Timeline: How Hurricane Florence is agitating supply chains
In an otherwise quiet hurricane season, a storm by the name of Florence began speeding toward the U.S., threatening homes, lives and businesses in the East Coast in mid-September.
The news sent the East Coast whirring with fears of life-threatening flooding and storm surges. Authorities reacted by mandating evacuations, and companies — from ports and logistics providers to grocers and manufacturers — quickly activated their resilience plans. In the timeline below, we overview the supply chain effects of the storm.
If you are watching from afar, we urge you to visit the American Logistics Aid Network's website, which details ways to help in the resilience and recovery efforts that will be pivotal throughout the storm.
Hurricane Florence and the supply chain: A timeline
A lawsuit claims CSX could have done more to stem the flooding after Hurricane Florence, and had various opportunities to do so.
Data from Convey show the extent of a natural disaster's impacts on logistics service the week of the storm.
The agency is closely monitoring 10 sites that make critically important devices and biological products.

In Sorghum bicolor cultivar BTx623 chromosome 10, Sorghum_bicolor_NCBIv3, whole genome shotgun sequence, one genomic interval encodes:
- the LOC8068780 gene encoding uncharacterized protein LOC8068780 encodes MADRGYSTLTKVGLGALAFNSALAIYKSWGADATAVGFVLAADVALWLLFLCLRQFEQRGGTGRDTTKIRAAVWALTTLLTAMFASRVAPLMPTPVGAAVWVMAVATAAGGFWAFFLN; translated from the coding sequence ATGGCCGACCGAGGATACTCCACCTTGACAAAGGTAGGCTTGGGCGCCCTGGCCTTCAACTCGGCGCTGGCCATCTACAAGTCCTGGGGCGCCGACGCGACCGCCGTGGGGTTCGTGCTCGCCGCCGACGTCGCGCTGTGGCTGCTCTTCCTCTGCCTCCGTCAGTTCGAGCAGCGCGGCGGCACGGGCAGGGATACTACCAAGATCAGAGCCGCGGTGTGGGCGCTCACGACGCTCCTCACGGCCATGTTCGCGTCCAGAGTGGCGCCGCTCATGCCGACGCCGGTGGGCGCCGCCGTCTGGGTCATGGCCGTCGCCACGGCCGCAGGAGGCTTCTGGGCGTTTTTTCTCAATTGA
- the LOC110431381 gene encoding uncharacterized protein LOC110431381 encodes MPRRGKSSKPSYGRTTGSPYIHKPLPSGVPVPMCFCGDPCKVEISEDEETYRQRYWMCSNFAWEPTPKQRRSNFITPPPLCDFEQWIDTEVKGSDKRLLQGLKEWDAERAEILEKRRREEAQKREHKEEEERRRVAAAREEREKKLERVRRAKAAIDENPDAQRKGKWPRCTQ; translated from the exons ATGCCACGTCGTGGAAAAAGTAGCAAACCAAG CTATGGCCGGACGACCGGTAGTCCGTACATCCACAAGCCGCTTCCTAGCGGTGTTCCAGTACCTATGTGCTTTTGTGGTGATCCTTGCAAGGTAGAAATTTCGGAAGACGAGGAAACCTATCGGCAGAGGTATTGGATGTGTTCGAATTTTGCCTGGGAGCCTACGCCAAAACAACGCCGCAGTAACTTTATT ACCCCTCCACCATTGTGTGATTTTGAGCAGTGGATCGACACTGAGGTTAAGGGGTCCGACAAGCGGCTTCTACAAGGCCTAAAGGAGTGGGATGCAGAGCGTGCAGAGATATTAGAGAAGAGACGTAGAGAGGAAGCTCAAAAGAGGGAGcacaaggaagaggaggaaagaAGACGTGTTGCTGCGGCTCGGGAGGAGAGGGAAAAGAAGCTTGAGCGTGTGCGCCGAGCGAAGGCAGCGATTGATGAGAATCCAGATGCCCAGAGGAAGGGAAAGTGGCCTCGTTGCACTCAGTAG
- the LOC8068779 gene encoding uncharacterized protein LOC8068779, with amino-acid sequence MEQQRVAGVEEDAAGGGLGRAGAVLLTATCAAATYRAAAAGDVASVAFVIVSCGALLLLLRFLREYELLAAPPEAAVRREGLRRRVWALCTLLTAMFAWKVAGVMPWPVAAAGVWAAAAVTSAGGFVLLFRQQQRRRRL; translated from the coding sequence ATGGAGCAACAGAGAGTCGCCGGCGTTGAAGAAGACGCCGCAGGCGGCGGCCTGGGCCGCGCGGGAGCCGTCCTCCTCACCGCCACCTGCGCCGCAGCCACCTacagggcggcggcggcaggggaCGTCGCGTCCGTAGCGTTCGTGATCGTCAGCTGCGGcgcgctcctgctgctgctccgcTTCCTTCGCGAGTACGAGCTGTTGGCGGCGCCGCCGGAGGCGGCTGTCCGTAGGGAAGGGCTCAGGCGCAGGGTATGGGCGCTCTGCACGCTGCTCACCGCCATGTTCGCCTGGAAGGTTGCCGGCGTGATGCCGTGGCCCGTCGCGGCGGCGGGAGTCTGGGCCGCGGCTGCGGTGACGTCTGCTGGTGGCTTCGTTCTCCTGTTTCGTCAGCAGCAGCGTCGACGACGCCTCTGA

Retailers are opening as soon as they are able and stepping up to support relief efforts.
While the storm's immediate threat to most ports has passed, the economic damage could be as high as $40 billion.
Pharmacies, which rely on sophisticated inventory control and cater to local customers, possess few options when massive storms disrupt logistics.
All other affected ports are open today and resuming full operations, as Hurricane Florence has been downgraded to a tropical depression.
Carriers are shifting or delaying calls as activity in affected ports will cease Friday with most looking to reopen Monday.
Erring on the safe side, Pfizer is suspending normal operations at the sterile injectables plant ahead of the expected impact from Hurricane Florence.
Major retailers like Target and Walmart are bracing for the hit in the Carolinas, stocking some stores with needed supplies while shuttering others.
Even though consumers are stocking up on supplies, the storm could create a challenging headwind for food makers' expenses.
Environmental groups are afraid flooding could release toxic coal ash, but utilities say their bigger worry involves cooling ponds at regional power plants.
Factory closures are necessary for safety but will no doubt cause delays to ripple down the supply chain.
Ports are extending hours, but what doesn't make it out tonight stays there through the path of the storm, experts say.
Spot rates rose in the weeks ahead of Hurricane Florence, as the need to transport emergency supplies added to demand for vans and flatbeds.
State transportation departments are prioritizing trucks to transport emergency supplies as the Category 4 hurricane barrels toward the U.S.
Other Key Coverage
- Not if, but when: How supply chains prepare for hurricane season
- Hurricane Florence forces hospital closures, patient transfers
- With eyes on the Atlantic, grocers brace for Hurricane Florence
- Retailers in the forefront of hurricane preparedness
- Executives reassess risk strategy in wake of 2017 hurricanes
- Crisis of the Year: Hurricanes